NCE Position on Cabinet decision of 6 December 2017 on a zero pilchard and sardine quota for three years


The Namibian Chamber of Environment (NCE) would like to congratulate the Namibian Cabinet and the Ministry of Fisheries & Marine Resources (MFMR) for making this important decision. We recognise that the Ministry is sometimes placed in a difficult position, and has to weigh up fish resource sustainability with business interests and jobs. However, it is important that the health of the fish resource must take priority. Because without a healthy resource, there will be no long-term businesses and no long-term jobs. Responses to a declining resource base must be taken quickly – and far sooner than was the case with the pilchards - in fact, as soon as a decline is detected, not when fish stocks are so low that a recovery is really precarious. Without a healthy, productive fish resource, both the marine ecosystem and the fishing industry with its associated jobs, will suffer. This principle of managing for a health resource base, applies to all resource components in the marine ecosystem, and to all primary production sectors, in water and on land. The key indicators in the marine sector – the dramatically declining seabirds such as Gannets and Penguins - were simply disregarded and ignored. So was the advice of scientists.

The NCE supports the need for at least a 3-year moratorium on pilchards and sardines. However, the time period is not the issue. The moratorium should continue until the pilchard stock has reached an agreed healthy threshold, i.e. until the stock has recovered to the point where key marine indicators such as seabirds (Gannets and Penguins) are starting to recover, and where a sustainable quota can be given without jeopardising the marine ecosystem. Given the current extremely low levels of the pilchard population in Namibian waters, perhaps at only 1% of their historic numbers, it may take much longer than 3 years for a partial recovery. The length of the moratorium must thus be based on achieving a threshold stock level, not on a number of years.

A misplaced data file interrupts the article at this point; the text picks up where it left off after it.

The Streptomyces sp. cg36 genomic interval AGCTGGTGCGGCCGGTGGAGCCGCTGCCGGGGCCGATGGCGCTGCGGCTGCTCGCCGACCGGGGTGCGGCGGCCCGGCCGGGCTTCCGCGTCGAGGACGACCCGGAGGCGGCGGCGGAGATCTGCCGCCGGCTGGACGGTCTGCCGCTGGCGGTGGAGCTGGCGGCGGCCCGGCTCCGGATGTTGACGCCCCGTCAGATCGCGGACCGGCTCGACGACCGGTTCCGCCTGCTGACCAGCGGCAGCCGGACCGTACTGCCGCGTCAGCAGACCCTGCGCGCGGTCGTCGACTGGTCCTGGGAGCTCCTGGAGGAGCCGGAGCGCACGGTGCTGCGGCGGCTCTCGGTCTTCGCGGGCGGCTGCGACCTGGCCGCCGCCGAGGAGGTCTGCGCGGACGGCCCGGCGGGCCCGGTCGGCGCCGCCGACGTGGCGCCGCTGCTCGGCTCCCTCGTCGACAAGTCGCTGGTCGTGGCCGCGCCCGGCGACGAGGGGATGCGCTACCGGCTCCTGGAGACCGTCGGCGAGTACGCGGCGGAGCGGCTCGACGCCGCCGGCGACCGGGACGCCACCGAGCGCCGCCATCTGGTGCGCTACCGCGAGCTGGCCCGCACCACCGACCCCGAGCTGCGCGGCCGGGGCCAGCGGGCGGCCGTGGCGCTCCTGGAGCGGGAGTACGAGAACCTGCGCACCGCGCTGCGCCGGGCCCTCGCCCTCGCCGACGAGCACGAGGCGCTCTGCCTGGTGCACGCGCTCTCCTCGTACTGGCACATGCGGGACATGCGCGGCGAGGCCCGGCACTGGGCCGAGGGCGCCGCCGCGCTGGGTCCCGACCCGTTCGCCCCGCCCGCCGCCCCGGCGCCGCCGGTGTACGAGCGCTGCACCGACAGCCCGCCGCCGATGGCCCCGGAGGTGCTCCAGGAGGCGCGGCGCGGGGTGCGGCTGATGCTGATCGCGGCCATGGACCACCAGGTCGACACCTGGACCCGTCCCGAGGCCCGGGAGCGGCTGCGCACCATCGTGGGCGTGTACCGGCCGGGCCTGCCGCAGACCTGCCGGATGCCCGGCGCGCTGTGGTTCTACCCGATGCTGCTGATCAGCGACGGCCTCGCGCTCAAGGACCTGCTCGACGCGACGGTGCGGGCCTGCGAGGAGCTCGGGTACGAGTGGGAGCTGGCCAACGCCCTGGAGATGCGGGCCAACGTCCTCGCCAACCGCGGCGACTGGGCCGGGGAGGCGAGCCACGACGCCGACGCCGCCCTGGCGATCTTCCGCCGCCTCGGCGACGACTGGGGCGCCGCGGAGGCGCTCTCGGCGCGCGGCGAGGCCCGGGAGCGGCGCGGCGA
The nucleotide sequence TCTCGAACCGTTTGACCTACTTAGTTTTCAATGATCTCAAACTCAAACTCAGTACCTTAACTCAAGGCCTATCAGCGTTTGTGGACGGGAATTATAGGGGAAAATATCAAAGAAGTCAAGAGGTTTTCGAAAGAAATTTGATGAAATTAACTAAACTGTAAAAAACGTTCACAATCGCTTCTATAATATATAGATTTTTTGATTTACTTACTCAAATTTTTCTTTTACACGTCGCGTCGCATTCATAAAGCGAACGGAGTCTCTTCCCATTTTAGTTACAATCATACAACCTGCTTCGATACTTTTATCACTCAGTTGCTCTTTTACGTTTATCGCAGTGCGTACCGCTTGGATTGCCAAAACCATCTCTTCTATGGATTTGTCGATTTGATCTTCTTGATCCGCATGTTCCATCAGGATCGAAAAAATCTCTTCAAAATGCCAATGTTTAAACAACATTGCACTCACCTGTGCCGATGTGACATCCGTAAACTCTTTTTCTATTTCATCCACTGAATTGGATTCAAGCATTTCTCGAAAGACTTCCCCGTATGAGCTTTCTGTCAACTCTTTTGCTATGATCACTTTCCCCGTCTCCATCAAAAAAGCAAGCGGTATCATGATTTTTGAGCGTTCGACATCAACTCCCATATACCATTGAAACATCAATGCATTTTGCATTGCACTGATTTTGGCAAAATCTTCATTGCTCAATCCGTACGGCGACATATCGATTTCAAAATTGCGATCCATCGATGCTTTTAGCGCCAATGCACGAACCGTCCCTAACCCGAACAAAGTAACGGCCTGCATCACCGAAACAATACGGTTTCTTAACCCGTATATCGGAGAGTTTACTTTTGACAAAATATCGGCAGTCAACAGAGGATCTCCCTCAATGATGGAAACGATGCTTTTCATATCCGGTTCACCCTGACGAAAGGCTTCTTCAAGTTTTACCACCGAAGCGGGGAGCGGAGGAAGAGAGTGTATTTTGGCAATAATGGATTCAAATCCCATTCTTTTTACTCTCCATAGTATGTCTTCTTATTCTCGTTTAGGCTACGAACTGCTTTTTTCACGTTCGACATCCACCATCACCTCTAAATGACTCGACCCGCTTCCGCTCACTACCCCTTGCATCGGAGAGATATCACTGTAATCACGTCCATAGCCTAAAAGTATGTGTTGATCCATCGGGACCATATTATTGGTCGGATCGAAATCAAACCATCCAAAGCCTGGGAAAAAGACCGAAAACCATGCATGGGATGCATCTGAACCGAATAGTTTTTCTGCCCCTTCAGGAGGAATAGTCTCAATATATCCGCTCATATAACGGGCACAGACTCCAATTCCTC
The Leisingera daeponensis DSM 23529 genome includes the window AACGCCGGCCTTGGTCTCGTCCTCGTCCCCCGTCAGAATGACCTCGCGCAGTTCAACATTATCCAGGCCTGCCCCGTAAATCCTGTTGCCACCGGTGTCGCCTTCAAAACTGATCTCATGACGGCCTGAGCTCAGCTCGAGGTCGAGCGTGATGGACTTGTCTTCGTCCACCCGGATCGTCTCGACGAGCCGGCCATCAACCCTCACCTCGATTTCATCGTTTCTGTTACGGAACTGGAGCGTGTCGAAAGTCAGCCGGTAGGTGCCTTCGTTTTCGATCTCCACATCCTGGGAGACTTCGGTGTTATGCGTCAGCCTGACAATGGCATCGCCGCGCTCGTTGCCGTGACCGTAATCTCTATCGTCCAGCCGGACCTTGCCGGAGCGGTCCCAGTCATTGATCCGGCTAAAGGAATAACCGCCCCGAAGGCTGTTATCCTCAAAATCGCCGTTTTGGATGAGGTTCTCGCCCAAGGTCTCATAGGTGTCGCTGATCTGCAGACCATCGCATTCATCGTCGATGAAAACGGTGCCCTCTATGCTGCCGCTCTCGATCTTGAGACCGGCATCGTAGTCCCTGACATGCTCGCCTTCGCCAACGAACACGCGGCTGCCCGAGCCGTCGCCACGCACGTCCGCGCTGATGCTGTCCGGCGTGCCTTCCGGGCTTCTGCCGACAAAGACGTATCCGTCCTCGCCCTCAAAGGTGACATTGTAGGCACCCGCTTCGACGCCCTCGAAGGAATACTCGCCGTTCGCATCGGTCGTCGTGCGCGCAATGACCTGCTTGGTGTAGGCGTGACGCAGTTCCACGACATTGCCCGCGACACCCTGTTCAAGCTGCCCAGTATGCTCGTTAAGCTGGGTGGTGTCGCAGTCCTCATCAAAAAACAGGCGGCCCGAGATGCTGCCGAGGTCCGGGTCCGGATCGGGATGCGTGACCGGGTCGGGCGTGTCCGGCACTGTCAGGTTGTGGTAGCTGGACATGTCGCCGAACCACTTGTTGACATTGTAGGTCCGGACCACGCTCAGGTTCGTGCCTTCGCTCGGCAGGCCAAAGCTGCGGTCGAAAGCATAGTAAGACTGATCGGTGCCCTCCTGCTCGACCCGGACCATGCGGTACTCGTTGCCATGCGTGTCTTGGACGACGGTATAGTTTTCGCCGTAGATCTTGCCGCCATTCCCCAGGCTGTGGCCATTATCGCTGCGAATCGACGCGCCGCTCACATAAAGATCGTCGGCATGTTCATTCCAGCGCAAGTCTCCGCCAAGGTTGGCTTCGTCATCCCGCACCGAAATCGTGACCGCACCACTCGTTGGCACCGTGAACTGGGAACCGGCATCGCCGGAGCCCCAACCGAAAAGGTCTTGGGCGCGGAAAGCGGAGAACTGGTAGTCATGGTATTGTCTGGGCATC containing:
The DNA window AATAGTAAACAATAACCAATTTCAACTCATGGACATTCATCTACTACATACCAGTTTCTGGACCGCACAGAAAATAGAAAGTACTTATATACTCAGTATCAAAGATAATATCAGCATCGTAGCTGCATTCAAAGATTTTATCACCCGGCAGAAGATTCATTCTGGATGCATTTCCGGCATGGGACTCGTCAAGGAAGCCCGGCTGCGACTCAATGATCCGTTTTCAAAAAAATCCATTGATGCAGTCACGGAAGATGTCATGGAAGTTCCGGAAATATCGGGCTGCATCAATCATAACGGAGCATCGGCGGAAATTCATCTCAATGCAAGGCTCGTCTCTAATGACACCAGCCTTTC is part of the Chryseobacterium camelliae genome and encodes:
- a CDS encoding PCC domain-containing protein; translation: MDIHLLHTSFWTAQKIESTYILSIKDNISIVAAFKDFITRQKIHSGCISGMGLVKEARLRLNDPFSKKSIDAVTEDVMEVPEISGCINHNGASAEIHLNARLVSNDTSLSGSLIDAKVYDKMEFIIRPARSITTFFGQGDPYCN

During the pilchard moratorium, additional stringent measures and penalties must also be put in place to prevent pilchard by-catch. A moratorium will have little impact if pilchards are simply being caught as bycatch. The MFMR should explain their strategy of how they propose to address this bycatch issue.

The MFMR also needs to work closely with Angola to extend this moratorium into Angolan waters. During the moratorium, the two countries should work to develop an agreement on the sustainable management of the shared sardine / pilchard stocks via a joint sardine / pilchard management plan.

And finally, this pilchard fiasco must direct our attention to the current systems in place regarding fisheries management and quota setting. It is clear that the advice of marine scientists was disregarded in favour of the fishing industry. The evidence provided by declining seabirds was ignored. From a governance perspective, it is just wrong that the industry should have such a powerful voice in determining the management of our fisheries resources. This needs to be seriously addressed. The MFMR has a dual role in the marine ecosystem – (i) of setting production quotas and (ii) of ensuring sustainability and a healthy ecosystem. The Ministry has clearly failed in this second role. Their failure to ensure a healthy ecosystem has led directly to a failure in ensuring economically sustainable production in the pilchard industry – the two are inextricably linked.

The root of the problem goes to a lack of transparency and public accountability within the management of the marine ecosystem. Research data on stock assessments are not made public, how quotas are set are not made public, how quotas are allocated are not made public, catches and by-catcher are not made public, the business arrangements within the sector are not made public. Marine fisheries management is shrouded in secrecy – and these are national resources that the MFMR are managing on behalf of the nation. This needs to change, and it needs to change now. Openness, transparency, accountability and partnership are the underlying attributes that contribute to good governance, good decision-making and sustainability. These attributes seem to pose a threat to the MFMR. This is profoundly troubling. We do not need more fiascos in the marine ecosystem. We need to get the higher-level management systems right, starting now.

» See NCE's previous statement on this issue, from March 2017.